Handicapping the 2021 Rock Hall Nominees!

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It’s that time again! The Rock and Roll Hall of Fame has announced its 2021 nominees, and that means the arguments have begun. How could they have left out (put favorite artist’s name here)?! Why did they nominate (name of someone I don’t like goes here)?! That artist isn’t even rock! And who cares about the Rock Hall anyway??!!

This year the HoF has nominated 16 artists spanning various musical eras and genres, everything from Afrobeat (Fela Kuti) to metal (Iron Maiden) to proto punk/glam (New York Dolls), new wave (the Go-Go’s), art-rock (Kate Bush) to pop (Carole King), R&B (Chaka Khan, Mary J. Blige) and hip-hop (Jay-Z and LL Cool J—the first time two rappers have been nominated in the same year)—even some mainstream rock (hello, Foo Fighters, earning their first nod).

Regardless of how you personally feel about the Hall’s choices, there’s no denying that it’s one of the most diverse groups of nominees to date: Seven of the nominees are female acts, more than ever before, while nine feature people of color. Several have been nominated at least twice before (LL Cool J just nabbed his sixth!). Several are first-time-nominees.

Three people from the 2021 group have already been inducted: Tina Turner (as a member of Ike and Tina Turner), Foo Fighters’ Dave Grohl (as a member of Nirvana) and Carole King (as part of the songwriting team of Goffin and King). Will they be recognized a second time or will the voters go for those who haven’t won anything yet? Only one artist, Chaka Khan, is a returnee from last year’s nominee class, and that was with her group Rufus.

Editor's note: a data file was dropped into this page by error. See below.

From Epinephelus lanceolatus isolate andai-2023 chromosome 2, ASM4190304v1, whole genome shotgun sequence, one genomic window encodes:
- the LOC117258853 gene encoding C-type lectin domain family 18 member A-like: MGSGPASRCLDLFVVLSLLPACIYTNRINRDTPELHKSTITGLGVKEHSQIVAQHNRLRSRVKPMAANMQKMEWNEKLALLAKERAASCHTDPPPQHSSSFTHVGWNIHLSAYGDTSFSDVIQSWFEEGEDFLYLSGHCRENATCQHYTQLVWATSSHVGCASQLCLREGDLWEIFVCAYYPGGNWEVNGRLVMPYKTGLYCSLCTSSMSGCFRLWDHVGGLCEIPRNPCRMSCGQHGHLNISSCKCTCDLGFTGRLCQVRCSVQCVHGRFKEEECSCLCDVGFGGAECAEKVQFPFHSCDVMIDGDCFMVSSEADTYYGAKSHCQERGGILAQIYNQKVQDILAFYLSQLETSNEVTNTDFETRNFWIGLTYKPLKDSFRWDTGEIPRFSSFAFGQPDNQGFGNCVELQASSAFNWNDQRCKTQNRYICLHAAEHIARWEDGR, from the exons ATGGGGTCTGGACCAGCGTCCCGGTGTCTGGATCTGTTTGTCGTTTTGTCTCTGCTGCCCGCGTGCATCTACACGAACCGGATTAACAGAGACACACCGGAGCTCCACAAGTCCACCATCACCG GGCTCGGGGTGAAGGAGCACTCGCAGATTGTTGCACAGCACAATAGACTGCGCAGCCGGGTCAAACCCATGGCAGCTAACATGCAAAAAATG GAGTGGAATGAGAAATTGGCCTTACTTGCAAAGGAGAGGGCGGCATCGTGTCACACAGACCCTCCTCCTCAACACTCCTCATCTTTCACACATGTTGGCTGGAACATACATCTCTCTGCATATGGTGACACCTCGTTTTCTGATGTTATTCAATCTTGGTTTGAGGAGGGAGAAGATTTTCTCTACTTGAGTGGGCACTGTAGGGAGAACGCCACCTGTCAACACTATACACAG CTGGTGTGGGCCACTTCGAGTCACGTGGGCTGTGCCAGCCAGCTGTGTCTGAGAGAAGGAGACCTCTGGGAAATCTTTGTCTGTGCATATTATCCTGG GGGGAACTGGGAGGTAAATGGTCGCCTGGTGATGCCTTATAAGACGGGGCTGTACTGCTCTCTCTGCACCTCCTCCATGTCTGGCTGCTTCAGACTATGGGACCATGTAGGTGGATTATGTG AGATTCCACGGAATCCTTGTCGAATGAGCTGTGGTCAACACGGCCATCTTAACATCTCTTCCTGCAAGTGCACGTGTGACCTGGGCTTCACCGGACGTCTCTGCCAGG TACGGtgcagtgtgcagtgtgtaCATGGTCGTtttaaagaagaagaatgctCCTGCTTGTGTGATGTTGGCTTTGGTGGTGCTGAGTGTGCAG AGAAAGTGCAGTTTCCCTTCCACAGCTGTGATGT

From the annual list of nominees, traditionally the Hall chooses around five to seven new inductees, depending on the percentage of votes the artist receives. (The nominations are made by a committee of a few dozen music industry folks, artists and critics; a ballot is then sent out to 1000+ voters, also involved in the music biz. There’s zero transparency; neither the nominating committee or the voters are ever identified.)

What that means is that some of these people are going to be in the Hall of Fame’s Class of 2021, and many more won’t be. But which ones will make it and which ones will be shunned?

Your guess is as good as ours (it really is—we have no spies inside the Hall), but each year we like to look at the overall list and try to determine who we think will be celebrating and who will be bummed. Every fan should find at least a few artists they desperately want to see inducted and probably just as many that trigger a head-scratching (or a shout of indignation).

Please don’t shoot the messenger: This article doesn’t reflect which artists we personally like or don’t like or think should/shouldn’t be inducted. It’s all about who we think the voters will choose, based on our knowledge of how they usually vote.

The fan vote, which is essentially meaningless, continues through May 7. You can view the current rankings here. The winners will be announced later that month. (The induction will be held in Cleveland on October 30.) We’ll return to this list after the announcement and see how we fared.

Related: Who did we think would win in 2020?